The Union government hopes to garner Rs 1.05 lakh crore from disinvestments in the current financial year, an increase of 31 per cent over the last year's target. Moving ahead with this plan, it has given in-principle approval for strategic disinvestments of 23 CPSEs including subsidiaries, units and joint ventures with majority stake sale of the government and transfer of the management control.
Among the CPSEs nominated for disinvestment include Air India and its five subsidiaries, along with Project & Development India, Hindustan Prefab (HPL), Engineering Project (India), Bridge and Roof Co. India, Pawan Hans, Hindustan Newsprint Ltd, Scooters India Limited, Bharat Pumps & Compressors, Hindustan Fluorocarbon (HFL), Central Electronics, Bharat Earth Movers (BEML),Ferro Scrap Nigam, Cement Corporation of India (CCI), Nagamar Steel Plant of NMDC, and SAIL's Alloy Steel Plant in Durgapur.
During Prime Minister Narendra Modi-led government's first term between 2014 and 2019, only last two years saw strategic disinvestments of five PSUs namely HPCL, REC, NPCC, HSCC and DCIL, earning Rs 52,829 crore. In 2017/18, the HPCL-ONGC deal alone raised Rs 36,915 crore, which accounted for nearly 37 per cent of the total disinvestment proceeds during that year. Proceeds from remaining four CPSEs in the next fiscal year contributed around 19 per cent to the total disinvestment amount of Rs 84,972 crore in 2018/19.
The disinvestment receipts of Rs 2,79,622 crore since 2014 has exceeded its revised target of Rs 2,77,166 crore over the last five years-the last three fiscals saw an achievement rate of over 100 per cent. However, between 2014/15 and 2016/17, the budget target of disinvestments was revised downwards in its revised estimates-the target revision was (-)39.3 per cent in 2014/15, (-)63.6 per cent in 2015/16 and (-)19.5 per cent the next year. In 2017/18, the target was revised to Rs 1 lakh crore from the budget estimates of Rs 72,500 crore . Last year, the revised estimate was pegged at Rs 80,000, the same as in the budget estimate. Only time will tell if targets are revised this fiscal.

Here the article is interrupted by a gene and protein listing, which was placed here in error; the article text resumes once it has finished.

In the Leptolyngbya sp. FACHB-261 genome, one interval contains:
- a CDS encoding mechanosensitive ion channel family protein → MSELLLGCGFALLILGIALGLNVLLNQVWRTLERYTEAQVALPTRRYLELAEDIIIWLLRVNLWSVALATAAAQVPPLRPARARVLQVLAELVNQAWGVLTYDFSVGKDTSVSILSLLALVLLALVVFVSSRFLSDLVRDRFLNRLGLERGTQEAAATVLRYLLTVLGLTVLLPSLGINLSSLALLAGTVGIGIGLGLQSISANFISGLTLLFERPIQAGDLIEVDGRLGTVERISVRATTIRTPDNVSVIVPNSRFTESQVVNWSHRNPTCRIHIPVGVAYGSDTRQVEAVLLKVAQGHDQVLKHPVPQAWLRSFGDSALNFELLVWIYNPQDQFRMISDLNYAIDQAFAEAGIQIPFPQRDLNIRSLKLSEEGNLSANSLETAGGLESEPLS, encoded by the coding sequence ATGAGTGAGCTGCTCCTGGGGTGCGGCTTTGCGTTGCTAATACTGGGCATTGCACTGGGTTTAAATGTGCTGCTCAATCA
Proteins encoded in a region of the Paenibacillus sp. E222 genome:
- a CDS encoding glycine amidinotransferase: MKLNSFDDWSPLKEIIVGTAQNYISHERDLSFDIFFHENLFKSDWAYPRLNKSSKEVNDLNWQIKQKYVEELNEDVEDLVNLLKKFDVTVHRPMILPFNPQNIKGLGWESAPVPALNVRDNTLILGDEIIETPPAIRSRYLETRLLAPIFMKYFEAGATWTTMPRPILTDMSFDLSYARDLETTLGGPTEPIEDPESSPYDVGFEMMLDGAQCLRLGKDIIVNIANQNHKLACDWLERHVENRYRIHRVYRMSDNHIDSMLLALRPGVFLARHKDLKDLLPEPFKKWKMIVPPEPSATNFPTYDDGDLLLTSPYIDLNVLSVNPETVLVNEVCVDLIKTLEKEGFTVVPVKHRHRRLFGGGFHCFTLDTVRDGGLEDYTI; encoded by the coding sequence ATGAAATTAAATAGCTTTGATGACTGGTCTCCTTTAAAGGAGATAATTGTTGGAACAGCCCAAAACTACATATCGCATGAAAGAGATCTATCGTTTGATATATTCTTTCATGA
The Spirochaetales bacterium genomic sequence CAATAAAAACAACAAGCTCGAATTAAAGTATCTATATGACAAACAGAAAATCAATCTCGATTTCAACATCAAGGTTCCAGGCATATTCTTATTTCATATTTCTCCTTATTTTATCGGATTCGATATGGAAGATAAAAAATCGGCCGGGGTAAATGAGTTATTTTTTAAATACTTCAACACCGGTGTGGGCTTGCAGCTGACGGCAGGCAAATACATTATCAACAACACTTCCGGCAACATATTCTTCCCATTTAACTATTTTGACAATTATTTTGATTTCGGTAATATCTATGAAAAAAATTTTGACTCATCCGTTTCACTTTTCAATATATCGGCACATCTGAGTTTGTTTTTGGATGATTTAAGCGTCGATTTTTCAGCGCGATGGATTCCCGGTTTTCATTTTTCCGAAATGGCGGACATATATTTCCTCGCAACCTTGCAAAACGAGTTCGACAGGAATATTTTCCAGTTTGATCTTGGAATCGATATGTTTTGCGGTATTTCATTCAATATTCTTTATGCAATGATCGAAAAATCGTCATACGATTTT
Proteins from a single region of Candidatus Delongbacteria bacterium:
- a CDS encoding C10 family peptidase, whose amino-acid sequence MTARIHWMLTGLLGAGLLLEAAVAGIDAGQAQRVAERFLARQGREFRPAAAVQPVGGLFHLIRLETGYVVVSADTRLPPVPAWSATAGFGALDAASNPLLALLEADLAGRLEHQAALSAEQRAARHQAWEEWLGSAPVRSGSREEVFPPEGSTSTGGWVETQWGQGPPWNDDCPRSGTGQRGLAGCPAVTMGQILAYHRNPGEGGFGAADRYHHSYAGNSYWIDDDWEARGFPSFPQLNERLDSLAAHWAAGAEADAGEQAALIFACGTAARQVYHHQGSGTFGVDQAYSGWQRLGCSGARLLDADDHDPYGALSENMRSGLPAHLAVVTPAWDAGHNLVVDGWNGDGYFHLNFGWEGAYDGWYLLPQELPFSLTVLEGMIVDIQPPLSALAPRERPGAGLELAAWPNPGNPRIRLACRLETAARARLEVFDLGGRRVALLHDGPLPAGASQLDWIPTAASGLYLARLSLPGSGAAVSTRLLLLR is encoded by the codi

"Strategic disinvestment has been guided by the basic economic principle that the government should not be in the business to engage itself in manufacturing/producing goods and services in sectors where competitive markets have come of age, and economic potential of such entities may be better discovered in the hands of the strategic investors due to various factors, e.g. infusion of capital, technology up-gradation and efficient management practices. In addition, the government would also be able to monetise its investment in CPSEs," the Finance Ministry said in the Parliament on Monday.
The government did not consider profitability as a criteria for strategic disinvestment over the last two years. Of five CPSEs whose strategic disinvestment was successfully completed, three are listed entities. All of them were profitable for the last five years, as per the latest data available. CPSEs for which the government has given in-principle approval for strategic disinvestment in 2019/20 include three subsidiaries and two joint ventures. Air India and its five subsidiaries and one joint venture are also a part of this list. Four of these entities are listed on bourses too. Based on the latest financial information available (in some cases, financial data was dated even before 2015) for 18 companies on the list, seven entities are loss-making with an aggregate loss of Rs 5,481 crore, with Air India accounting for lion's share of 97 per cent. Companies such as Air India, Bharat Pumps and Compressors, Hindustan Fluorocarbons, Hindustan Newsprint and Projects and Development India have been in losses for over three years. The overall debt of 13 companies (whose latest data for FY18 was available) rose to Rs 56,490 crore in FY18 from Rs 49,892 crore in FY17. Air India contributed 98 per cent to the total debt in FY18. .
The proceeds from strategic sale will depend on various factors including prevailing market conditions at the time of actual sale.
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